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Publication Crime and Justice in the United States and in England and Wales, 1981-96

Patrick A. Langan, Ph.D., David P. Farrington, Ph.D., Bureau of Justice Statistics

October 1, 1998    NCJ 173402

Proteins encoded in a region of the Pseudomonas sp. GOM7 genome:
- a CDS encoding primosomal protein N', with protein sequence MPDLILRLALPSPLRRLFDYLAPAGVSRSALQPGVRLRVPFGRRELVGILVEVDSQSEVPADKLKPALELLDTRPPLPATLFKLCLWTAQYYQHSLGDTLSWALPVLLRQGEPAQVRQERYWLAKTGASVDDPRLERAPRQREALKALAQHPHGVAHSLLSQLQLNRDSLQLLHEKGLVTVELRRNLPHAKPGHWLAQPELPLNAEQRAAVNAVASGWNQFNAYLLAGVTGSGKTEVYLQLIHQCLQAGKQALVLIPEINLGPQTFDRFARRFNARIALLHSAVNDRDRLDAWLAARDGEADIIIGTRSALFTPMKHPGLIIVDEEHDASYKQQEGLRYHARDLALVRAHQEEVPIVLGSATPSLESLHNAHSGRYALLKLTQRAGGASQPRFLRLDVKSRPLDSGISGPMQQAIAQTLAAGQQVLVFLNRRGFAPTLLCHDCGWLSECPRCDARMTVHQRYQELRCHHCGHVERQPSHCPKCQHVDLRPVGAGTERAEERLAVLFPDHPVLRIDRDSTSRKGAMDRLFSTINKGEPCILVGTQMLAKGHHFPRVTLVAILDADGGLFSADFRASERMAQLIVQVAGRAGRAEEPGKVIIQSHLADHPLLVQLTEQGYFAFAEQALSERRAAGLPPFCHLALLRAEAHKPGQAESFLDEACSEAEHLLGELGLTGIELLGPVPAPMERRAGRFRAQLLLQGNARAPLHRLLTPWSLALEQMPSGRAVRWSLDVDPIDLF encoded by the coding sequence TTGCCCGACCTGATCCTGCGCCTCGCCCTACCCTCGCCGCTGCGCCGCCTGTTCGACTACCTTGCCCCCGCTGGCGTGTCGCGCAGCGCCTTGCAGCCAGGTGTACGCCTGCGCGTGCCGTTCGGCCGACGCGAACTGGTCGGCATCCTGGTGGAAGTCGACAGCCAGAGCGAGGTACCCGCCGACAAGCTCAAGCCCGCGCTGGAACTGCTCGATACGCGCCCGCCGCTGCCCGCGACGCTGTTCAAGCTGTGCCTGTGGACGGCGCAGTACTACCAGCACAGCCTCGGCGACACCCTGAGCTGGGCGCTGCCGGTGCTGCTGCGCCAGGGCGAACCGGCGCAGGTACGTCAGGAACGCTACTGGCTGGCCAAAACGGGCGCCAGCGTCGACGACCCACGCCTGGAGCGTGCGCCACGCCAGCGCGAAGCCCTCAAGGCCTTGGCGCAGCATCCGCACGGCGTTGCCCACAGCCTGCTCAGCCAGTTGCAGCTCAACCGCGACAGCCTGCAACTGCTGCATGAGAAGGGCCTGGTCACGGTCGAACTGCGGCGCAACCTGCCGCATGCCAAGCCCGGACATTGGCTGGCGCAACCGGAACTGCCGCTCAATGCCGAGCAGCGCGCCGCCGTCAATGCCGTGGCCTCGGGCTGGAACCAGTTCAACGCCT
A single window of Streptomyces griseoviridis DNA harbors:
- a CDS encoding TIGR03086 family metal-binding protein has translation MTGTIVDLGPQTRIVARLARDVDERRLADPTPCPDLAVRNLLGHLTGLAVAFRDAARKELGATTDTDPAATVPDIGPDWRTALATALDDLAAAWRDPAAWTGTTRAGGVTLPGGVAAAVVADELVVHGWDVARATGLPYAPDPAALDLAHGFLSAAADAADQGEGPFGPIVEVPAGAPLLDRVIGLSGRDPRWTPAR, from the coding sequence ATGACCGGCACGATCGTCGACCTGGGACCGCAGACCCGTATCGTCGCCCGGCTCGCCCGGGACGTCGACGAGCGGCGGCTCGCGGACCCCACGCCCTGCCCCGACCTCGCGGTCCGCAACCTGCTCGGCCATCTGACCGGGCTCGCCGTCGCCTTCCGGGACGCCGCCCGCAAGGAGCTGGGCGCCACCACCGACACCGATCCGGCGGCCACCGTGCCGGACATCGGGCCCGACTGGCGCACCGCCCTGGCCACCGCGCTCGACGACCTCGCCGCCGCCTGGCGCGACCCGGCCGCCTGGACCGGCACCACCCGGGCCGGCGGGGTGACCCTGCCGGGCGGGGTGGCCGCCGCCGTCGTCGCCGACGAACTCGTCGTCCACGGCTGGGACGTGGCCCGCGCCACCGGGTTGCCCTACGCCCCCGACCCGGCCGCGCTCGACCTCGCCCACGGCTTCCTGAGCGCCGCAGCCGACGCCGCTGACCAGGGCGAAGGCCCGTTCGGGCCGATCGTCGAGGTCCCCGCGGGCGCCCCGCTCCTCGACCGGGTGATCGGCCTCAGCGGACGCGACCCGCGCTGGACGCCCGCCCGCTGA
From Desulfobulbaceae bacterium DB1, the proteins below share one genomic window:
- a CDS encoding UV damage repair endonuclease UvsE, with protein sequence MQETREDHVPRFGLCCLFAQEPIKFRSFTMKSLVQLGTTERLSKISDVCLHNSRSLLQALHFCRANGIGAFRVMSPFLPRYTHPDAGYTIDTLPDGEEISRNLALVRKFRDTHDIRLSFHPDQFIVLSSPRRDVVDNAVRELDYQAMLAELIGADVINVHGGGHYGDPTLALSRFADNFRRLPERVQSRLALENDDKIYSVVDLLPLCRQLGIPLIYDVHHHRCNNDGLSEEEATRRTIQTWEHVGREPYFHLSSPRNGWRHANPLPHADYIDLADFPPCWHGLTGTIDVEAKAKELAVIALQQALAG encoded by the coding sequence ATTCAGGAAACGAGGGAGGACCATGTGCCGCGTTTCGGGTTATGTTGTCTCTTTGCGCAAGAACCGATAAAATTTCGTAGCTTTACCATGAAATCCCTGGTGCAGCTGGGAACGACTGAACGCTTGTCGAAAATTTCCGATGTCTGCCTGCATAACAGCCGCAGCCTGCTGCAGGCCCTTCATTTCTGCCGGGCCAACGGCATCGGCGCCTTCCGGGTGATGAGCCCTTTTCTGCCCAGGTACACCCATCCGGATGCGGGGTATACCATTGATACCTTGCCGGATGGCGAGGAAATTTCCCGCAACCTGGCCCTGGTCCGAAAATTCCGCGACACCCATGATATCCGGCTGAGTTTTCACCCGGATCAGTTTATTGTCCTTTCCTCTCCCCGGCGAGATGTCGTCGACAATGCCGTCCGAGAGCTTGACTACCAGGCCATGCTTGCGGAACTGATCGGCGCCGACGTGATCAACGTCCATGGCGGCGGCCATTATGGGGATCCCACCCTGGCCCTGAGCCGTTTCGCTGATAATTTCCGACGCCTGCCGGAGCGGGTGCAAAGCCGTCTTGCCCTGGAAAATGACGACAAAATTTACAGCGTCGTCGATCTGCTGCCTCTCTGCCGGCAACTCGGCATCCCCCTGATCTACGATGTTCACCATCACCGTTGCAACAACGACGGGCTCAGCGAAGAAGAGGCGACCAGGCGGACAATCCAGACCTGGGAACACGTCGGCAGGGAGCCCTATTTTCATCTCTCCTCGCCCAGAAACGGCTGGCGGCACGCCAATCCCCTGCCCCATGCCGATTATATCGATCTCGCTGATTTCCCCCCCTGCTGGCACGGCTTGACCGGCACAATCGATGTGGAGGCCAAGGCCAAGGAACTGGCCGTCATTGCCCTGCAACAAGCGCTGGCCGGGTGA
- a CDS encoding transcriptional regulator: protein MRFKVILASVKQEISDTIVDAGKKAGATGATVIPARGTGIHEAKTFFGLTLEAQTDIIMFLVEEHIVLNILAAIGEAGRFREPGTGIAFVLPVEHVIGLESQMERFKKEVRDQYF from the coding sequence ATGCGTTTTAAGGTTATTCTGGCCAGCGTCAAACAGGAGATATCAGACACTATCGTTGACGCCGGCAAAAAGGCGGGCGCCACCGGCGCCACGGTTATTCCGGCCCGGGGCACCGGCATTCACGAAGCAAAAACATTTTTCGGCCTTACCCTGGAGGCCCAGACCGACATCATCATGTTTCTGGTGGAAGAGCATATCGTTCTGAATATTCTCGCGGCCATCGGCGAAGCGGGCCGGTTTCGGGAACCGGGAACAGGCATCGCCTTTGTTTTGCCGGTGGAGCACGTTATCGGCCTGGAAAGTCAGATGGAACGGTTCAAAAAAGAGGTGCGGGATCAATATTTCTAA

Findings show that whether measured by surveys of crime victims or by police statistics, serious crime rates are not generally higher in the United States than England and Wales. According to 1995 victim surveys -- which measure robbery, assault, burglary, and motor vehicle theft -- crime rates are higher in England than the United States. The major exception to the pattern of higher crime rates in England and Wales is the murder rate. The 1996 U.S. murder rate was nearly six times higher than England and Wales, although the difference among the countries has narrowed over the past 16 years. Firearms are more often involved in violent crimes in the United States than in England and Wales. Since 1981 an offender's risk of being caught, convicted, and sentenced to incarceration has risen in the United States for all six measured crimes (murder, rape, robbery, assault, burglary, motor vehicle theft) but has fallen in England and Wales for all but murder. The court data addressed in this report include convictions, sentences of incarceration, racial disparities in incarceration, percent of sentence served, and time served. 7 figures


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